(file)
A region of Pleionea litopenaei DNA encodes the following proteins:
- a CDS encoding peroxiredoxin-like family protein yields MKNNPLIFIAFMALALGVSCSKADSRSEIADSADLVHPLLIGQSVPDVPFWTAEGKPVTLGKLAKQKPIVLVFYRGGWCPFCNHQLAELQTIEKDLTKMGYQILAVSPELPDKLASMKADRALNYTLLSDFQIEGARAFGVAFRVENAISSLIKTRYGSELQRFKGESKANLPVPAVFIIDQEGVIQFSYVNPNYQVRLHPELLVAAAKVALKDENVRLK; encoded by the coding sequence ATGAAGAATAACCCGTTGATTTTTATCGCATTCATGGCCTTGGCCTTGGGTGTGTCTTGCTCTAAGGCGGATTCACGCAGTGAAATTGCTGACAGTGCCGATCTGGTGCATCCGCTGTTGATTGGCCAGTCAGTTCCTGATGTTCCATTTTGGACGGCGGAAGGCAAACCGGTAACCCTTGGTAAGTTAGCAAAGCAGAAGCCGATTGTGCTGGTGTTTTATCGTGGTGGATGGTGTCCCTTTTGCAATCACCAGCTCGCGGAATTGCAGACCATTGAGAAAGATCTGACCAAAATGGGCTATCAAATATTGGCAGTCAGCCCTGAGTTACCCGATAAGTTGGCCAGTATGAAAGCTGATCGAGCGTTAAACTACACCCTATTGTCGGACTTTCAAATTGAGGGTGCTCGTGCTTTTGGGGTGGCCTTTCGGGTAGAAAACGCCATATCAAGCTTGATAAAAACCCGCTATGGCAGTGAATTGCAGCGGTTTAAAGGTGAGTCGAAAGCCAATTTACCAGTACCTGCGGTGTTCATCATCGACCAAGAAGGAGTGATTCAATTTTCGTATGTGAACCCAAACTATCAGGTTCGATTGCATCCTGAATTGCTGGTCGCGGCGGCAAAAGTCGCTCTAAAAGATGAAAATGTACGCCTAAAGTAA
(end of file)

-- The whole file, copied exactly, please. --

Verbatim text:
A region of Pleionea litopenaei DNA encodes the following proteins:
- a CDS encoding peroxiredoxin-like family protein yields MKNNPLIFIAFMALALGVSCSKADSRSEIADSADLVHPLLIGQSVPDVPFWTAEGKPVTLGKLAKQKPIVLVFYRGGWCPFCNHQLAELQTIEKDLTKMGYQILAVSPELPDKLASMKADRALNYTLLSDFQIEGARAFGVAFRVENAISSLIKTRYGSELQRFKGESKANLPVPAVFIIDQEGVIQFSYVNPNYQVRLHPELLVAAAKVALKDENVRLK; encoded by the coding sequence ATGAAGAATAACCCGTTGATTTTTATCGCATTCATGGCCTTGGCCTTGGGTGTGTCTTGCTCTAAGGCGGATTCACGCAGTGAAATTGCTGACAGTGCCGATCTGGTGCATCCGCTGTTGATTGGCCAGTCAGTTCCTGATGTTCCATTTTGGACGGCGGAAGGCAAACCGGTAACCCTTGGTAAGTTAGCAAAGCAGAAGCCGATTGTGCTGGTGTTTTATCGTGGTGGATGGTGTCCCTTTTGCAATCACCAGCTCGCGGAATTGCAGACCATTGAGAAAGATCTGACCAAAATGGGCTATCAAATATTGGCAGTCAGCCCTGAGTTACCCGATAAGTTGGCCAGTATGAAAGCTGATCGAGCGTTAAACTACACCCTATTGTCGGACTTTCAAATTGAGGGTGCTCGTGCTTTTGGGGTGGCCTTTCGGGTAGAAAACGCCATATCAAGCTTGATAAAAACCCGCTATGGCAGTGAATTGCAGCGGTTTAAAGGTGAGTCGAAAGCCAATTTACCAGTACCTGCGGTGTTCATCATCGACCAAGAAGGAGTGATTCAATTTTCGTATGTGAACCCAAACTATCAGGTTCGATTGCATCCTGAATTGCTGGTCGCGGCGGCAAAAGTCGCTCTAAAAGATGAAAATGTACGCCTAAAGTAA